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I am trying to develop a proof of the following:

Given a random variable $X$ with symmetric probability density function $f(x)$, prove that $E(X)=a$ where $a$ is the point of symmetry.


A couple of thoughts:

It's easy to think of examples where this applies (e.g. normal) and doesn't (e.g. Cauchy). I am comfortable with calculating expectation, and even handling showing how

$\int_{-\infty}^af(x)dx=\int_{a}^{\infty}f(x)dx$

But if the specific form of the pdf is not specified, is it possible to prove this in general?

Also, how would one go about showing the existence of the expectation in general?

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    $\begingroup$ The result is not true, the expectation $E(X)$ may not exist. But if expectation does exist, the result is true. $\endgroup$ Sep 10 '13 at 1:32
  • $\begingroup$ @AndréNicolas, I agree but is there a way to prove that $E(X)$ exists in general, or must we know the form of the pdf or cdf to proceed? $\endgroup$
    – Justin
    Sep 10 '13 at 1:35
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We give two proofs, the first by manipulation of the integral, and a second much shorter one that uses probabilistic language.

Proof 1: Symmetry about $a$ means that $f(a+z)=f(a-z)$ for all $z$.

Suppose that the expectation $E(X)$ exists. Then $$E(X)=\int_{-\infty}^\infty xf(x)\,dx.$$ Rewrite as $$\int_{-\infty}^\infty \left(a +(x-a)\right)f(x)\,dx,$$ and then as $$\int_{-\infty}^\infty \left(a +(x-a)\right)f(x)\,dx,$$ which is equal to $$\int_{-\infty}^\infty af(x)\,dx+\int_{-\infty}^\infty (x-a)f(x)\,dx.\tag{1}$$ The first integral is $a$. We need to show the second integral is $0$. This is essentially obvious by symmetry: $(x-a)f(x)$ is an odd function. But we do the details.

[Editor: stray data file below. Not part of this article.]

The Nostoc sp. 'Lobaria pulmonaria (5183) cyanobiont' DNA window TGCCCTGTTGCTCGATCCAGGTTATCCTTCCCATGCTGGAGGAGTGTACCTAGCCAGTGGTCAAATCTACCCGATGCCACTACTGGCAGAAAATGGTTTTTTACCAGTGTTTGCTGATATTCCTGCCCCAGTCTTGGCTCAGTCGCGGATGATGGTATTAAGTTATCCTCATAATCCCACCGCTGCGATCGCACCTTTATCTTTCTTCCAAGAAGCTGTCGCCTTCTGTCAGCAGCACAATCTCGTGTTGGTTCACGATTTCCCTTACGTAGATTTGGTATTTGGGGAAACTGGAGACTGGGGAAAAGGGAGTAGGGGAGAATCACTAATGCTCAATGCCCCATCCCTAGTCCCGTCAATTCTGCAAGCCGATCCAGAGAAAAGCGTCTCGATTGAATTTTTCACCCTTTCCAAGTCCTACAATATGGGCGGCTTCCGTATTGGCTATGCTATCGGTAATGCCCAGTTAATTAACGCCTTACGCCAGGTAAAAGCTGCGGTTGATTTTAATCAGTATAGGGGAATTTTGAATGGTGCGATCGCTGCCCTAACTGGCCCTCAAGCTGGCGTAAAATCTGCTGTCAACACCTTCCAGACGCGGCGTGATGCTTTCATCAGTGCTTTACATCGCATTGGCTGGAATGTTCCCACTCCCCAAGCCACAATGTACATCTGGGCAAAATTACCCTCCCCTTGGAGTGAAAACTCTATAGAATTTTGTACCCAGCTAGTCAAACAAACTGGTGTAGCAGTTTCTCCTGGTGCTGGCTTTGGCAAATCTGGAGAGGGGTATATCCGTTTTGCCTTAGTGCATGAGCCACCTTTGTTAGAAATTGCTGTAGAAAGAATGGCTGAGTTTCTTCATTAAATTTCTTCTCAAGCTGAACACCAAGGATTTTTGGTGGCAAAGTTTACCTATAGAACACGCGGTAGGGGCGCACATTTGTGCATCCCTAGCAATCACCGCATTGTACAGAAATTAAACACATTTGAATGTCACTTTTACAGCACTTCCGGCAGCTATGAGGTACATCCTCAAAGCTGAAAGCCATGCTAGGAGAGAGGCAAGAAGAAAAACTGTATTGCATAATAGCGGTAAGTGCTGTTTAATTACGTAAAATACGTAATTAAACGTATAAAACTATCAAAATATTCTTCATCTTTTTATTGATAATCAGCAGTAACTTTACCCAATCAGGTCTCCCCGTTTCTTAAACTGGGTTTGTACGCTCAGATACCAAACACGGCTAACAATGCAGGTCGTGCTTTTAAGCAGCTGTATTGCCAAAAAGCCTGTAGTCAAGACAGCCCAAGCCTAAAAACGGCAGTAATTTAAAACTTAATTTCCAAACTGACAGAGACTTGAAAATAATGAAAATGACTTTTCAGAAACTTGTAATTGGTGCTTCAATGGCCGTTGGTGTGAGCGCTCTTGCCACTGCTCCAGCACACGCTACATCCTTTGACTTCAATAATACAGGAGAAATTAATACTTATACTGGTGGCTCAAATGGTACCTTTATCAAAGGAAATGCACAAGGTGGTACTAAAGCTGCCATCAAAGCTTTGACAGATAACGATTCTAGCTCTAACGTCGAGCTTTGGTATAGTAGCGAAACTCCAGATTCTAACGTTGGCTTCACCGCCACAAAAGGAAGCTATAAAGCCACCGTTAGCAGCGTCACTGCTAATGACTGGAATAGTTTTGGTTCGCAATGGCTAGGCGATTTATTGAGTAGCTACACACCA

In the second integral of (1), make the change of variable $y=x-a$. Then the integral becomes $$\int_{-\infty}^\infty yf(a+y)\,dy.$$ Break up at $y=0$. We get $$\int_{-\infty}^0 yf(a+y)\,dy +\int_0^\infty yf(a+y)\,dy.\tag{2}$$ For the first integral, make the change of variable $z=-y$. We get $$\int_{z=\infty}^0 (-1)(-z)f(a-z)\,dz.$$ Using $f(a-z)=f(a+z)$, and some minor fooling with minus signs, we end up with $$-\int_{z=0}^\infty zf(a+z)\,dz.$$ This cancels the second integral of (2).

Proof 2: A more probabilistic (and therefore better) way of doing the problem is to first let $X=a+Y$. Assume that $E(X)$ exists (it need not). Then $E(X)=a+E(Y)$. We need to show that $E(Y)=0$.

The density function $g(y)$ of $Y$ is symmetric about $y=0$. It follows that that the random variable $Y$ has the same distribution as the random variable $-Y$. Thus $E(Y)=E(-Y)=-E(Y)$ and therefore each is $0$.

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    $\begingroup$ Excellent and clear answer. Thank you for that. The only place I am not clear is why the second to last line is z=$\infty$. I notice that you begin by assuming that the expectation exists. Is it even possible to show/prove the existence in general? I assume not since there are obvious examples of symmetric pdfs both with and without finite expectation $\endgroup$
    – Justin
    Sep 10 '13 at 2:05
  • $\begingroup$ I have added a better answer, more conceptual, and much easier to type! The first one was correct but "crude." $\endgroup$ Sep 10 '13 at 2:08
  • $\begingroup$ Thank you again. The second approach is not one which I have seen before, but it is simple and elegant. $\endgroup$
    – Justin
    Sep 10 '13 at 2:09
  • $\begingroup$ In Proof2, perhaps it is necessary to say in the last sentence that $E[Y]$ if it exists must be the same as $E[-Y] = -E[Y]$? Else the argument would serve to show that a standard Cauchy random variable $Y$ has zero mean which is not so. $\endgroup$ Sep 10 '13 at 2:35
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    $\begingroup$ You are right, I stressed it it exists in the first proof, and should repeat in the second proof, which may be read separately. $\endgroup$ Sep 10 '13 at 2:38

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